What kind of research did you do?
I shadowed at a facility and then spent some time outside the facility as well, just talking with line staff – people who have the same job as Grace and Mason – and picking their brain about what the day to day is like, what are the reasons for doing it, how did they decompress at the end of the day, the fuel that keeps them going, the failures and the successes that go along with this world.
What surprised you the most?
The thing that I found so inspiring and has been something that has just transferred over into my own life was the main woman I had been shadowing had been in the field for over 20 years. She is strong and firm and also very loving of these kids. I asked her, how does she do this? How does she do this for over 20 years? She so seamlessly and beautifully made her way through these kids and keep their emotions at bay. She said, "You let go." Her philosophy was when you're there on the floor with the kids you're there for them and you put everything you can in, being as aware as you can and as perceptive as you can, and you give as much as you can.
But then when you're off the clock you go home and you do things for yourself. You figure out what your hobbies are, the things that recharge you, so you never forget who you are and you can go back the next day and give more without feeling like you've given away all of yourself. It was something I had never really thought about. I just thought being as much as a selfless person was the most important thing. But you realize that if you just give it all away then you don't have the fuel to do it the next day.
So that is how I approached the film as well. I would - those 12 hours on set – give it everything. But then when I went home, it was making myself a bowl of really cheesy pasta and watching SNL and laughing and reminding myself as to who I am, so I didn't stay stuck in Grace's head.
How was acting with the younger actors who played the children and teens at the facility?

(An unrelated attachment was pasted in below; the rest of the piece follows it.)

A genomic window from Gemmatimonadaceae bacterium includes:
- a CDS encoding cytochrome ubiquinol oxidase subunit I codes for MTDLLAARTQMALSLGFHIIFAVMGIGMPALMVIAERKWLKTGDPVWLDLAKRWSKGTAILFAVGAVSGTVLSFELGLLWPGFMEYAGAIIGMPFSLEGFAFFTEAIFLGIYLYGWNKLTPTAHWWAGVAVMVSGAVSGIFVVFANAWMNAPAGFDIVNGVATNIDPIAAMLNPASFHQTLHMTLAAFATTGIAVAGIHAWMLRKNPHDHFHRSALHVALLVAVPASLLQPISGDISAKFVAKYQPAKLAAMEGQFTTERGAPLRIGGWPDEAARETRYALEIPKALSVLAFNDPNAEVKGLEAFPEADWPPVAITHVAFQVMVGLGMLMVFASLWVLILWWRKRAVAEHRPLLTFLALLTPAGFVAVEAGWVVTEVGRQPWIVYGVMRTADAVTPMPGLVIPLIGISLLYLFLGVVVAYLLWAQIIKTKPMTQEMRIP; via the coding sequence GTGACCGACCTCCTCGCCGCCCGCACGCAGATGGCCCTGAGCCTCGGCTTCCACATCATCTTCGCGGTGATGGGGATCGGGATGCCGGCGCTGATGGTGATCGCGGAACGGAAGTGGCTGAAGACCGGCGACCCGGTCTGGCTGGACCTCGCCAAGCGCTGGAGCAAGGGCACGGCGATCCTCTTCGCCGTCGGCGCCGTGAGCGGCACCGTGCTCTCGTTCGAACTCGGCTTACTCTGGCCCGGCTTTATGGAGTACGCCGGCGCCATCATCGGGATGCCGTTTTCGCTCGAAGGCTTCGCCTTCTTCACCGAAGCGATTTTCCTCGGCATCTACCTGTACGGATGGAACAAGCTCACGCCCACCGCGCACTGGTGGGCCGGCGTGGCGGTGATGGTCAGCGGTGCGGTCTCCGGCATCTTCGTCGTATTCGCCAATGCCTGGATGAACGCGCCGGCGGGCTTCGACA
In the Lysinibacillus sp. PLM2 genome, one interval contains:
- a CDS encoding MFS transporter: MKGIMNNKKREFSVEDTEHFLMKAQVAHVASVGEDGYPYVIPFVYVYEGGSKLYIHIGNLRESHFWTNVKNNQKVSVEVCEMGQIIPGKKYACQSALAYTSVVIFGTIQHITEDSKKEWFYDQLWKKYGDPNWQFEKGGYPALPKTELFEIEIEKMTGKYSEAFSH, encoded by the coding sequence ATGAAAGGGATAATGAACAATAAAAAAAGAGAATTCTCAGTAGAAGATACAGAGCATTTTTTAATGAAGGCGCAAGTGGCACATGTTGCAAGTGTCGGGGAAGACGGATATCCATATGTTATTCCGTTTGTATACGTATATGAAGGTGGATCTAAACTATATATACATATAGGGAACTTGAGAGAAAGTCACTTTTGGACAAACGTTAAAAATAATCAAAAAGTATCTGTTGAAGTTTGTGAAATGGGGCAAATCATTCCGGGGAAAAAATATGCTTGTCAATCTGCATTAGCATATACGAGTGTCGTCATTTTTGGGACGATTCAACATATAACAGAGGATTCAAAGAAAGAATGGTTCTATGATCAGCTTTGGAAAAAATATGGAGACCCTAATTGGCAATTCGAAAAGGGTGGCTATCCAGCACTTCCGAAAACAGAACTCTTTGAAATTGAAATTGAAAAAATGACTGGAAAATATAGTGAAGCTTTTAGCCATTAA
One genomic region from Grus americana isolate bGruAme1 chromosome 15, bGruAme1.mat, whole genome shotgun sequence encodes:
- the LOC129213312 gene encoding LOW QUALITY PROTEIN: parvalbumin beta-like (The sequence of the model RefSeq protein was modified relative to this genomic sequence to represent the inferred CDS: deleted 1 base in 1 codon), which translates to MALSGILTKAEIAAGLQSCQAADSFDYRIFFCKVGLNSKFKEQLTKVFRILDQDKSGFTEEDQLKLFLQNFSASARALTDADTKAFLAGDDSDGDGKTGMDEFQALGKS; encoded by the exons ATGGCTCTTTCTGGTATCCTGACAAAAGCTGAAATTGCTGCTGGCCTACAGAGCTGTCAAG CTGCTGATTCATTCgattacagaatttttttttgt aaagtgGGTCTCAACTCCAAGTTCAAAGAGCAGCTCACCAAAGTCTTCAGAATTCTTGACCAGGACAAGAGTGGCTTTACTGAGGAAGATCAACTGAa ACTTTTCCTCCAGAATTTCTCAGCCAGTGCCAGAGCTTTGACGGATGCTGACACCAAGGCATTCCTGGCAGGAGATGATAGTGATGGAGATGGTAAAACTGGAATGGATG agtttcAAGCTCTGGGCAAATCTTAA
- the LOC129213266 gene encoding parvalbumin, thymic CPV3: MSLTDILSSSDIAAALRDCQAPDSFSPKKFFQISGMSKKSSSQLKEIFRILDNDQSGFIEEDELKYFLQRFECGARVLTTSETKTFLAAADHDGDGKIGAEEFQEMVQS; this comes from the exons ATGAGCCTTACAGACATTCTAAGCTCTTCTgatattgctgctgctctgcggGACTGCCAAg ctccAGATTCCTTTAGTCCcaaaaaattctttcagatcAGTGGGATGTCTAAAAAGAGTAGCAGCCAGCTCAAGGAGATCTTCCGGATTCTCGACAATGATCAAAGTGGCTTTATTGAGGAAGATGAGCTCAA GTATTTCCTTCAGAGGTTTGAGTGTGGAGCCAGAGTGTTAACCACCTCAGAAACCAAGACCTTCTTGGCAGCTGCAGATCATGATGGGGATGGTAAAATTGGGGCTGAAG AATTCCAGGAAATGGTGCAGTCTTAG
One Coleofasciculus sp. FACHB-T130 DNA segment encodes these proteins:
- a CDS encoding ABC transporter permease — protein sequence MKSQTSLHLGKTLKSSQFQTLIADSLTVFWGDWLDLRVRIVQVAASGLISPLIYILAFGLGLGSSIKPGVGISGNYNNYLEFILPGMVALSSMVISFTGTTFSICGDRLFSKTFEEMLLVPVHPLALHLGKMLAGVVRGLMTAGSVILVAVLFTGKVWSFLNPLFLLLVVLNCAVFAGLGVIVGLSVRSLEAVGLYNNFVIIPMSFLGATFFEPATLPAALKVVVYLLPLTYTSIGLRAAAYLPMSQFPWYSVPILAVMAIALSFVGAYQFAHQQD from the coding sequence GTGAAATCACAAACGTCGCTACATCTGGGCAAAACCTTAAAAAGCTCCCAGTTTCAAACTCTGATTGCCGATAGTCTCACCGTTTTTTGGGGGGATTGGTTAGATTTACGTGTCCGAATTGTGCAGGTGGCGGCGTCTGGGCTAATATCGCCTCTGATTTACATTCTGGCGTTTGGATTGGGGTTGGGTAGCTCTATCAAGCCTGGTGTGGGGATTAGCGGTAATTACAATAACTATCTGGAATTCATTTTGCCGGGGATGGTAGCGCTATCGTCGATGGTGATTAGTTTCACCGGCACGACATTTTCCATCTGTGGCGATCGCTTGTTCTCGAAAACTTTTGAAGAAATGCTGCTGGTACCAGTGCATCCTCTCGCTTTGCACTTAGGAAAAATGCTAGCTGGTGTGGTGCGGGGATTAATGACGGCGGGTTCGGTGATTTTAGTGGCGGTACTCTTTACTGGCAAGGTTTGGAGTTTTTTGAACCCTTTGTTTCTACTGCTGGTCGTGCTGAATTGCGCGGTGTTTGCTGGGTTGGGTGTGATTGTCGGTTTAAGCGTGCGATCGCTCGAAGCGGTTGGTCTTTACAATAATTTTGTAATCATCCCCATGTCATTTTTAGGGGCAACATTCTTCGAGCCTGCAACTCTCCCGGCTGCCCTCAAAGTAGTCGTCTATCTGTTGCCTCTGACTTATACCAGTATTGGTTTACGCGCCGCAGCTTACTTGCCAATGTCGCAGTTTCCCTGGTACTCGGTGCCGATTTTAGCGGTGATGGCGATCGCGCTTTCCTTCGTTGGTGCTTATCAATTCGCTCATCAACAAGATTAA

These kids were so good and so professional — in a lot of ways they were more professional than a lot of the adults that I've worked with. They were very connected to their characters and the material, so there was no pulling out a performance out of them. They came completely ready and wanting to do right by these people.
There's also a real, pure honesty that goes with their performances. They're not like these characters at all, but had this ability to tap into it and while they're doing the scene really feel these emotions. Then the second they yell cut, they're back to themselves again. And I found that really inspiring. Sometimes you work with people that do the method acting thing — they're in it all the time. And it's really refreshing, it was exciting to see that these kids even though they were playing such dark characters, that they're going to be just fine.
Do you have any dream roles you want to play?
I just like playing characters and being in movies that don't manipulate an audience and bring up questions that don't necessarily have a perfect answer, that allow us to continue to have good conversations. My favorite movies are the ones that, after you've left a film you start talking with a friend about it and then you realize 40 minutes later you're still standing in front of the theater talking about it.